Will Live Streaming Stay Alive?
Music and technology are almost inseparable. Entire music collections can exist solely as Mp3s on computers. Music can be uploaded, streamed, downloaded, burned, or synced. It can be played anywhere with iPods and phones. While technology is required to enjoy recorded music, live performance has slipped its grasp.
Live performance is a tradition somewhat untouched by the growth of technology. It is pure and unadulterated sound that hasn’t been melted down and reproduced into an Mp3 or a YouTube clip. The only way to really appreciate the sound of live music is to attend a live show, but this is all about to change.
The second to last weekend of March marked an unprecedented merger between live performance and Internet technology in two different ways. First, UMFTV transmitted the entire Ultra Music Festival for free through Google’s new service, Google Play. Second, Bob Weir’s TRI Studios broadcast “The Bridge Session” a multi-media show and panel discussion. Both were groundbreaking events for the live-streaming experience.
On Friday, I attended an Ultra live-streaming party and joined hundreds of thousands of other EDM fans that watched the UMFTV webcast in their own homes for the first time. With 150,000 people already present in Miami, it could be one of the biggest live streaming events to date (the biggest being the royal wedding between William and Kate).
Of course, watching Ultra and actually BEING at Ultra are completely different. Live streaming has its advantages. There are no belligerent bros to worry about; security checks to get through, or lines to wait in. And you get a front row seat with an amazing view. Even with these advantages, streaming a live performance cannot replace it. The noise created by screaming fans and bad sound quality made the music difficult to enjoy and hard to decipher.
Enter Bob Weir and the Tamalpais Research Institute (TRI) Studios. The Grateful Dead Legend has dedicated the last few years of his life to improving the way we listen to music through the Internet. Weir understands the shortcomings of Internet streaming and wants to improve them. He built the studios in 2011 with live broadcasting in mind. He incorporated the best technology available for video and sound transmission. TRI Studios is ahead of the curve with technology that the Internet can’t even support yet. It produces video quality better than DVDs and audio that is better than television.
On Saturday, March 24, TRI Studios broadcast an unprecedented live-streaming endeavor. I realized as I was leaving my house that night, that I was headed to my second live-streaming party of the weekend. I had never been to one much less two within 24 hours. I was struck by the way technology had infiltrated my passion for live music without realizing it was happening. I was enticed by the promise of free music nonetheless.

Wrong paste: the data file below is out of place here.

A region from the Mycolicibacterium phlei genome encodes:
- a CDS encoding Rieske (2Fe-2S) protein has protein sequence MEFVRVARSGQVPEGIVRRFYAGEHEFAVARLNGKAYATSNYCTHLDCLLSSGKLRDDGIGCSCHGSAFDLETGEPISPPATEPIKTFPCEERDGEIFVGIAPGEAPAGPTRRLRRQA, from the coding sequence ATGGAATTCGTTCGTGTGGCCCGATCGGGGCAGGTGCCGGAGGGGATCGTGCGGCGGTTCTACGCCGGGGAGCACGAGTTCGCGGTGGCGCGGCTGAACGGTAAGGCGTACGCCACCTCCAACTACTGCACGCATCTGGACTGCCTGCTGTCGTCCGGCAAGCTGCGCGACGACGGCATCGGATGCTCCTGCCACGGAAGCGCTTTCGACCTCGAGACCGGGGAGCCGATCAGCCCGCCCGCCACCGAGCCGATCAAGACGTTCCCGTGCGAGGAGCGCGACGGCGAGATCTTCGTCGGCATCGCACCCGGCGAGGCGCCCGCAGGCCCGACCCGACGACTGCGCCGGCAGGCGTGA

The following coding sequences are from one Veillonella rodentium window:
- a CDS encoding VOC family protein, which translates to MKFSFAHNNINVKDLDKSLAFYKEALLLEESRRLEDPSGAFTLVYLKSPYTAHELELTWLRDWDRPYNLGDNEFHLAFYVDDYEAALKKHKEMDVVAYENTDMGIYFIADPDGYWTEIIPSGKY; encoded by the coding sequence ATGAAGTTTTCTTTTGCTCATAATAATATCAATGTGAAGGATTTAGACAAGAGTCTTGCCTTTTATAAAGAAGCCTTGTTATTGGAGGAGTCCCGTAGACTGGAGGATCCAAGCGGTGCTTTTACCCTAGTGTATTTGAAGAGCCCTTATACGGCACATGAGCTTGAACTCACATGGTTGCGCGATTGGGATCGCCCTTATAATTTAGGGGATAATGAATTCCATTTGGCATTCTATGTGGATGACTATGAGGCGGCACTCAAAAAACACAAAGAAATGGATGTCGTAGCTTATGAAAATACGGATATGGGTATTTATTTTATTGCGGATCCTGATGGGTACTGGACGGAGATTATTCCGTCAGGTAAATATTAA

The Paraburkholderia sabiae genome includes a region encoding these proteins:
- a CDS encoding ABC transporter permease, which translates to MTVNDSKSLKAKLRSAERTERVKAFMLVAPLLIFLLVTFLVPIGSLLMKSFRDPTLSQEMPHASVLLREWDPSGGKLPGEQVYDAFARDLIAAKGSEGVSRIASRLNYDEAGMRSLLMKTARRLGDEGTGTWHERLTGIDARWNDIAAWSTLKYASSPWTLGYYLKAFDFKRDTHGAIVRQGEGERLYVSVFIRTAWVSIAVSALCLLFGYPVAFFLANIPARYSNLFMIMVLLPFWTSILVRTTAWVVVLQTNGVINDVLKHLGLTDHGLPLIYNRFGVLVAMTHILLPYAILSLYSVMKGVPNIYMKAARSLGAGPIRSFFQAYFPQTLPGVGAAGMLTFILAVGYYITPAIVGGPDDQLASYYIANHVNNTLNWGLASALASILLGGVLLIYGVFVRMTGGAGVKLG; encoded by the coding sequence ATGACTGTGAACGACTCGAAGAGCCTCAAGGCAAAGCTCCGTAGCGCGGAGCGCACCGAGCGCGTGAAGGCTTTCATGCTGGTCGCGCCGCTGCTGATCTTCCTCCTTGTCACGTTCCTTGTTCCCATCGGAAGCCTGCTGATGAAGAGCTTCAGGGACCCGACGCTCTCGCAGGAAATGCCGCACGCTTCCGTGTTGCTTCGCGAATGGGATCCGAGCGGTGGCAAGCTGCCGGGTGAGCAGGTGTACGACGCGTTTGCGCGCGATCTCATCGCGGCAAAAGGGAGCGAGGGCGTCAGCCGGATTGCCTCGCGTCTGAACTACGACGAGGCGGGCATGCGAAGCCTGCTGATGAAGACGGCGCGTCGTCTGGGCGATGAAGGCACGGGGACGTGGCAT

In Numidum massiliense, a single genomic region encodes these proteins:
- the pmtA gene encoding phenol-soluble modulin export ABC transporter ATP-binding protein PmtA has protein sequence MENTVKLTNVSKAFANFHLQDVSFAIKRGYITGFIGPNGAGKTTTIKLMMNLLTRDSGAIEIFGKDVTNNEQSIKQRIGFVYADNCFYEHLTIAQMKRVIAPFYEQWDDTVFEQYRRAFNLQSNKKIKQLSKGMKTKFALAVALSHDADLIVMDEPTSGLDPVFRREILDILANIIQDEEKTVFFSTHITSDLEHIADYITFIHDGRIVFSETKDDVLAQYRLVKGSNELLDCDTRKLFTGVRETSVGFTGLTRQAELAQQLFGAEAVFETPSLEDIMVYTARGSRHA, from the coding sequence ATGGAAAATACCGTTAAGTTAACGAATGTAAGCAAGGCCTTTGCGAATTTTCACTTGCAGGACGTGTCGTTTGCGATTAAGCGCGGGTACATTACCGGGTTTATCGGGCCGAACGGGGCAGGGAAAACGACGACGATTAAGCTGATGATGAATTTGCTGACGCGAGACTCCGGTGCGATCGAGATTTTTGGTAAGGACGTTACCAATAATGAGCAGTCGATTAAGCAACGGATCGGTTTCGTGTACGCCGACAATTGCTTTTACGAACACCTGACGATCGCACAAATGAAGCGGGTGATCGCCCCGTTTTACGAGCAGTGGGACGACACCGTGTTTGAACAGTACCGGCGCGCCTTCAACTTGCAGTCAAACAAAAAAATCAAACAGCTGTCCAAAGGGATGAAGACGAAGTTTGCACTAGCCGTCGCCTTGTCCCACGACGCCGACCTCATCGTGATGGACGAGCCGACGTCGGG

TRI Studios streamed a multi-media webcast called “The Bridge Session” that was presented by Headcount.org. Hosted by Marc Brownstein, the benefit featured Bob Weir playing a two-hour set with members of The National and other various indie rock bands. During the set break was a 30-minute panel discussion that users on Facebook could submit questions and have them answered in real time. There were 50 unbelievably lucky audience members in the intimate and dim-lit studio, but; the only way for us normal people to attend was to stream it through Yahoo! Music. The webcast was made available around the country and for free.
It was a completely different experience than the Ultra Music Festival stream the night before. I saw Weir as I had never seen him, a 42-inch, high definition face standing right in front of me. I believed I was in his studio and he was in my friend’s living room playing just for us. If UMFTV had the same capability for, I would’ve believed I was in Miami if someone had told me.
The gap in technology between TRI Studios and other live streaming sites like UMFTV will fill as it becomes more available. Any streamed show, even on YouTube, will look and sound completely real. Streaming will become the closest thing to a live performance possible. If you can’t make the show or afford a ticket, watching on the Internet will be a viable option. But even with all this technology, live streaming will always fall second best.
Technology will never be able to duplicate one important part of live music. It is what keeps us coming back show after show and year after year. It is why most of us fell in love with music in the first place. The belligerent bros, the security lines, and packed venues are all worth it. The energy. The way music sounds as it enters your eardrum directly from an instrument. The feeling of dancing in a crowd of strangers and enjoying every second. The blurring of reality into fantasy as a musician transports you into their world. It is a high like no other and irreplaceable by the Internet. Even with the best technology available, there is nothing like buying the ticket and taking the ride.
See it for yourself: TRI Studio’s next webcast will be on April 17th showcasing Lucan Nelson & The Promise of the Real.